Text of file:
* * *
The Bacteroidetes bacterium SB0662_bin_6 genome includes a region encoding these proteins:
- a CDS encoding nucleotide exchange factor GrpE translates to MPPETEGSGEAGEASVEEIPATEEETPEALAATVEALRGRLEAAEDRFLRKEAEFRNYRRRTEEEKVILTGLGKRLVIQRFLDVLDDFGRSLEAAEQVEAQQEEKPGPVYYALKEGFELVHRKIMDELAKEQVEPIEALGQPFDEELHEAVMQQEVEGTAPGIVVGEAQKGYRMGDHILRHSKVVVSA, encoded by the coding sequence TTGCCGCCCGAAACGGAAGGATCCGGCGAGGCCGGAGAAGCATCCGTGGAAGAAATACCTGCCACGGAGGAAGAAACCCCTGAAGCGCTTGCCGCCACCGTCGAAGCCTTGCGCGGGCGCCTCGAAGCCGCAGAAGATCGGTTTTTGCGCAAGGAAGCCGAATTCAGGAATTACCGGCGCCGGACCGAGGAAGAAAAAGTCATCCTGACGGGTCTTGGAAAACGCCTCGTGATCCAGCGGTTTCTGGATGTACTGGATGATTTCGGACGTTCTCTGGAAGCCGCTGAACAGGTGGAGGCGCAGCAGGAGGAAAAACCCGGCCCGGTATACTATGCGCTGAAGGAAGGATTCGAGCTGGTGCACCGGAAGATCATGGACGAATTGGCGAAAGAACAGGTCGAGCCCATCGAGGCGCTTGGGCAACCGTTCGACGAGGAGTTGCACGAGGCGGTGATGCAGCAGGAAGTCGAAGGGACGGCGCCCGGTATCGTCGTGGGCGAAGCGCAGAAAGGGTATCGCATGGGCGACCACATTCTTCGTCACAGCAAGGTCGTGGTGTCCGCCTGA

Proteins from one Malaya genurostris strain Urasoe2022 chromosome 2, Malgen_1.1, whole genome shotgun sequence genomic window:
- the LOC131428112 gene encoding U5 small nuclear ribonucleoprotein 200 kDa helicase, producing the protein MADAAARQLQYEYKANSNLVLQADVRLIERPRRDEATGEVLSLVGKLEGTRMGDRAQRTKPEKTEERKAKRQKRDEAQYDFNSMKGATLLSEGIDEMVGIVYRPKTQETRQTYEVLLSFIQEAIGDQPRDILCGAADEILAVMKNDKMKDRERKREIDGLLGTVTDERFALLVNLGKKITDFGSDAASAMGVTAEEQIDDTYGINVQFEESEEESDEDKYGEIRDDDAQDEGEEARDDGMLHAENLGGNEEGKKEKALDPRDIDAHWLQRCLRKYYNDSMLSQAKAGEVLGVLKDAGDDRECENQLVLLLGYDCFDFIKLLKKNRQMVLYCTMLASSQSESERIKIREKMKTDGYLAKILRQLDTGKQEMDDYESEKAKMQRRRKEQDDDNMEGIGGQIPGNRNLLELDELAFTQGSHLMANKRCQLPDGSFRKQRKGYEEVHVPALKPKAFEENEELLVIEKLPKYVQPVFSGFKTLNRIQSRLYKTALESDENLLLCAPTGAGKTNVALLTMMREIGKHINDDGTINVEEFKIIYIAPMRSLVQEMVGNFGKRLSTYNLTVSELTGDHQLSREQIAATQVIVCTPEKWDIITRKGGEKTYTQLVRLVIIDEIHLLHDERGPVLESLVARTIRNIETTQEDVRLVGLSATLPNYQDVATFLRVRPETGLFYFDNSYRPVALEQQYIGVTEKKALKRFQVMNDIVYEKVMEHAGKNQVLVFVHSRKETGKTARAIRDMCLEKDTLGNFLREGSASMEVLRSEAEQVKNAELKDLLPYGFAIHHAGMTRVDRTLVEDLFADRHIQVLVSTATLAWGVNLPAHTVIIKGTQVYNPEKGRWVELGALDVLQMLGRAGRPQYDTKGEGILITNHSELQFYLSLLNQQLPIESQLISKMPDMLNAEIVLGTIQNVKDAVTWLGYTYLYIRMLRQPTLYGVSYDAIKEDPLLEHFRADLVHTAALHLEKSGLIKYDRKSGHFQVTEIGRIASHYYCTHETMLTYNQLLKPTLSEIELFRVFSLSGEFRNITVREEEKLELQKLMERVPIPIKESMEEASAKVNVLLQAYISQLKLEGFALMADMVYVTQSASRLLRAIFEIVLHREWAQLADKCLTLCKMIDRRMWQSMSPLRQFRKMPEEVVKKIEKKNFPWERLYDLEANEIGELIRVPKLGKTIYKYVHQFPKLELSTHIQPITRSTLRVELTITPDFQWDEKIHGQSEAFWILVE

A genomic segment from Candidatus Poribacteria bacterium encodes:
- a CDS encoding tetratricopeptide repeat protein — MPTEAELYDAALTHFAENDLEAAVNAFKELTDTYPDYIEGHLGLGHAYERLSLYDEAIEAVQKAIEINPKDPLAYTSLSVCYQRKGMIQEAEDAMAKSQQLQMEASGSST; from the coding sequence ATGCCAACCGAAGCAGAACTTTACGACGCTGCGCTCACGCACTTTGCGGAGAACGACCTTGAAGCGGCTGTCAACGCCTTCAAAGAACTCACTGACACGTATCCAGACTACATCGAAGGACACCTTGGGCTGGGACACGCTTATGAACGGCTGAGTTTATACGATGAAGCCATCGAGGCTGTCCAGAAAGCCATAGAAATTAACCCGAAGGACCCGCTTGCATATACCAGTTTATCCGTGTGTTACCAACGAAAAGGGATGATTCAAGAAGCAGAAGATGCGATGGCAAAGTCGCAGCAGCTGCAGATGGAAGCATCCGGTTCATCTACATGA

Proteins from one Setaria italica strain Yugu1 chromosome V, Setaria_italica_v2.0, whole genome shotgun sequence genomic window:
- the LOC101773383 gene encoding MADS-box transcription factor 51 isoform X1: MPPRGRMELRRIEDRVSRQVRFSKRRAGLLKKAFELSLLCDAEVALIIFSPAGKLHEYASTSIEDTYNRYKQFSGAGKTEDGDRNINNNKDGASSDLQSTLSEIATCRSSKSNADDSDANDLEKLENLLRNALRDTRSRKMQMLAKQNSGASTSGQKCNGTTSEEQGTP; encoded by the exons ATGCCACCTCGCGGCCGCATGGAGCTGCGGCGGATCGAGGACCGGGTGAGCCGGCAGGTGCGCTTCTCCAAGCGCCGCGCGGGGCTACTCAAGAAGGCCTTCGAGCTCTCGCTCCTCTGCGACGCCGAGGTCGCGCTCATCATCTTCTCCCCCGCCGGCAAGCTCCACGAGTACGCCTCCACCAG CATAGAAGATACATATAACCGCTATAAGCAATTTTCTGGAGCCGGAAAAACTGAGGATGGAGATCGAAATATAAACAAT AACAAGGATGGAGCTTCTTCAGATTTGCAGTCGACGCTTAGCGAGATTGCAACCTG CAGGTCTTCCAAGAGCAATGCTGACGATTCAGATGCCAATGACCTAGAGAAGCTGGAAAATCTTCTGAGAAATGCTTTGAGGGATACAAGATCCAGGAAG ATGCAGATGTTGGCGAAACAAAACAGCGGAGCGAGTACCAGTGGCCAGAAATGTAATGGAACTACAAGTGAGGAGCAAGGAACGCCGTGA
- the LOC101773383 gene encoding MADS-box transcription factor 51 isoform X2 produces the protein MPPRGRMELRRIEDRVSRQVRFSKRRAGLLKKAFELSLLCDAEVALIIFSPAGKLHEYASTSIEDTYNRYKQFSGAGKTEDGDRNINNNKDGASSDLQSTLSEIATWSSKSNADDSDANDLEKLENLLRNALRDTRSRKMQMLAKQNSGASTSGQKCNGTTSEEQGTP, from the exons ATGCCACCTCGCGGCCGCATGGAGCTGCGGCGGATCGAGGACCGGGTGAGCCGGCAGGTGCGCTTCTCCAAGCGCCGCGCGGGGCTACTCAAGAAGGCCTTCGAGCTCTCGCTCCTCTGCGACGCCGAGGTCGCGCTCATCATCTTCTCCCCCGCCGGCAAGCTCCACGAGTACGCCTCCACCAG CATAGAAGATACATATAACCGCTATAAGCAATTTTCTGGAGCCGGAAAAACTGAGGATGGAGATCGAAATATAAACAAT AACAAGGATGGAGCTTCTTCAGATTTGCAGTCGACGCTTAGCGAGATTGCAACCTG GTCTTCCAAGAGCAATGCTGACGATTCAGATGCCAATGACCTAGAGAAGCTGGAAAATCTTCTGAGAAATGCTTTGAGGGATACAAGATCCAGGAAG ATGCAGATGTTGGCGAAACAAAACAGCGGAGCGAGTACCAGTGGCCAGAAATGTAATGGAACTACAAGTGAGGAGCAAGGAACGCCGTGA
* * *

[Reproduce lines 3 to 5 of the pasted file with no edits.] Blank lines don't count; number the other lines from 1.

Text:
Proteins from one Malaya genurostris strain Urasoe2022 chromosome 2, Malgen_1.1, whole genome shotgun sequence genomic window:
- the LOC131428112 gene encoding U5 small nuclear ribonucleoprotein 200 kDa helicase, producing the protein MADAAARQLQYEYKANSNLVLQADVRLIERPRRDEATGEVLSLVGKLEGTRMGDRAQRTKPEKTEERKAKRQKRDEAQYDFNSMKGATLLSEGIDEMVGIVYRPKTQETRQTYEVLLSFIQEAIGDQPRDILCGAADEILAVMKNDKMKDRERKREIDGLLGTVTDERFALLVNLGKKITDFGSDAASAMGVTAEEQIDDTYGINVQFEESEEESDEDKYGEIRDDDAQDEGEEARDDGMLHAENLGGNEEGKKEKALDPRDIDAHWLQRCLRKYYNDSMLSQAKAGEVLGVLKDAGDDRECENQLVLLLGYDCFDFIKLLKKNRQMVLYCTMLASSQSESERIKIREKMKTDGYLAKILRQLDTGKQEMDDYESEKAKMQRRRKEQDDDNMEGIGGQIPGNRNLLELDELAFTQGSHLMANKRCQLPDGSFRKQRKGYEEVHVPALKPKAFEENEELLVIEKLPKYVQPVFSGFKTLNRIQSRLYKTALESDENLLLCAPTGAGKTNVALLTMMREIGKHINDDGTINVEEFKIIYIAPMRSLVQEMVGNFGKRLSTYNLTVSELTGDHQLSREQIAATQVIVCTPEKWDIITRKGGEKTYTQLVRLVIIDEIHLLHDERGPVLESLVARTIRNIETTQEDVRLVGLSATLPNYQDVATFLRVRPETGLFYFDNSYRPVALEQQYIGVTEKKALKRFQVMNDIVYEKVMEHAGKNQVLVFVHSRKETGKTARAIRDMCLEKDTLGNFLREGSASMEVLRSEAEQVKNAELKDLLPYGFAIHHAGMTRVDRTLVEDLFADRHIQVLVSTATLAWGVNLPAHTVIIKGTQVYNPEKGRWVELGALDVLQMLGRAGRPQYDTKGEGILITNHSELQFYLSLLNQQLPIESQLISKMPDMLNAEIVLGTIQNVKDAVTWLGYTYLYIRMLRQPTLYGVSYDAIKEDPLLEHFRADLVHTAALHLEKSGLIKYDRKSGHFQVTEIGRIASHYYCTHETMLTYNQLLKPTLSEIELFRVFSLSGEFRNITVREEEKLELQKLMERVPIPIKESMEEASAKVNVLLQAYISQLKLEGFALMADMVYVTQSASRLLRAIFEIVLHREWAQLADKCLTLCKMIDRRMWQSMSPLRQFRKMPEEVVKKIEKKNFPWERLYDLEANEIGELIRVPKLGKTIYKYVHQFPKLELSTHIQPITRSTLRVELTITPDFQWDEKIHGQSEAFWILVE

A genomic segment from Candidatus Poribacteria bacterium encodes: